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Alphabetically or Chronologically?

Andrew Hayward | 27 Mar 2012 13:00
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Many collectors sort by platform and then title, though it's always interesting to hear of people's personal tweaks. Joe Drilling, a 29-year-old wireless tech support agent, collects both import and domestic titles, and separates them on his shelves within each larger platform set, then alphabetizes each separately. He cites retail experience as a partial reason for the habit, but he's also continuing a tradition from his mother. "When I was little, my NES games weren't organized at all, but my mom is a stickler for cleanliness," he notes. "She would put them back, but it took me a long time before I cottoned on. Now I'm much worse than she ever was."

"My life of gaming is what inspired me to become a game developer, so there is a lot of history for me in those pieces of hardware."

In the case of Justin LaGrande, a 31-year-old receptionist and blogger from New Orleans, his decision to sort games by platform and then publisher traces back to his youth. "It is very important to keep things arranged the way I have it mainly because it is the way I always identified the quality a game would contain - especially when it comes to NES games," he remarks.

LaGrande owns about 450 games organized as such, but mid-franchise business deals can throw a wrench into his plans. "The NES Double Dragon games were published by Tradewest and Acclaim, so I have the games published by Tradewest ahead of the games published by Acclaim," he explains. "The final Tradewest game is the first Double Dragon, followed by Double Dragon II, which leads off the games published by Acclaim/LJN." He later adds, "My strict organization is part wanting to pay my own bit of respect to something I love, but can't necessarily make on my own," noting that his system is so locked-in now that it's easier for him to locate games.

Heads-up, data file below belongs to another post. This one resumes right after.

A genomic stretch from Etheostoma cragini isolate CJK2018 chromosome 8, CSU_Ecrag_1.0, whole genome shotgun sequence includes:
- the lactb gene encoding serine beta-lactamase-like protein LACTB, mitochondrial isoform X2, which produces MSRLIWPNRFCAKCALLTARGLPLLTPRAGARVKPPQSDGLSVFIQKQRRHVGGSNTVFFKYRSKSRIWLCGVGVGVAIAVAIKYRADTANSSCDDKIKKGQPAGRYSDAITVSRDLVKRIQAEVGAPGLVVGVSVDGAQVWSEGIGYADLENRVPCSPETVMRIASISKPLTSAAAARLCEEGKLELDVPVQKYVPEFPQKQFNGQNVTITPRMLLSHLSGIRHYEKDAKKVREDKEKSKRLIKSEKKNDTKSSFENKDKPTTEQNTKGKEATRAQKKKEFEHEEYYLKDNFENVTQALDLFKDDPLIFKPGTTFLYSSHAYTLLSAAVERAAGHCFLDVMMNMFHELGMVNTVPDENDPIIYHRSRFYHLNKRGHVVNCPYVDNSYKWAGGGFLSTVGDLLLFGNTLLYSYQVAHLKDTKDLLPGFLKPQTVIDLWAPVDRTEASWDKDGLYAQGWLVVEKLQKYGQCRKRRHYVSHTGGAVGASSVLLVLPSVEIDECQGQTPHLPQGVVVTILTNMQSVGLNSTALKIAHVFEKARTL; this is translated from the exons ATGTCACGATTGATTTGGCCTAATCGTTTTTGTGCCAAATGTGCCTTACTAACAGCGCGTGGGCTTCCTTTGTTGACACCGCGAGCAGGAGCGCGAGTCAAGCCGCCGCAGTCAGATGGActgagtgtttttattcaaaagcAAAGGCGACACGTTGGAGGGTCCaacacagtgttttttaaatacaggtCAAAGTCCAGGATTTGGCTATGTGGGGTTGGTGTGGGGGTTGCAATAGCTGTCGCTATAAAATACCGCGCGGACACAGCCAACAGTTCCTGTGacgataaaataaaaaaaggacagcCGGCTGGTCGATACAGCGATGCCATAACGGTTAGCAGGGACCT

And the organizational habits extend past the games themselves, as evidenced by Julian Spillane, a project director at developer Silicon Knights who collects consoles more fervently than the games they play. Spillane owns more than 40 platforms, along with a mass of accessories, and says he keeps them "displayed in (relatively) chronological order, all of them unboxed and with one controller either on top or adjacent." He also tracks them all via database website vgcollect.com, and uses a spreadsheet (formerly to track the systems) to research upcoming acquisitions.

Spillane says he's "not that organized a person, really" and that he organizes his hardware "out of necessity, lest they get lost in the clutter of my daily life." But it goes much deeper for this game maker. "It's a combination of keeping my collection presentable and aesthetically pleasing, and also awe and respect to the consoles themselves," he asserts. "My life of gaming is what inspired me to become a game developer, so there is a lot of history for me in those pieces of hardware. I wouldn't be where I am today without the games and systems I grew up with, so there's definitely some form of reverence that goes along with my collection."

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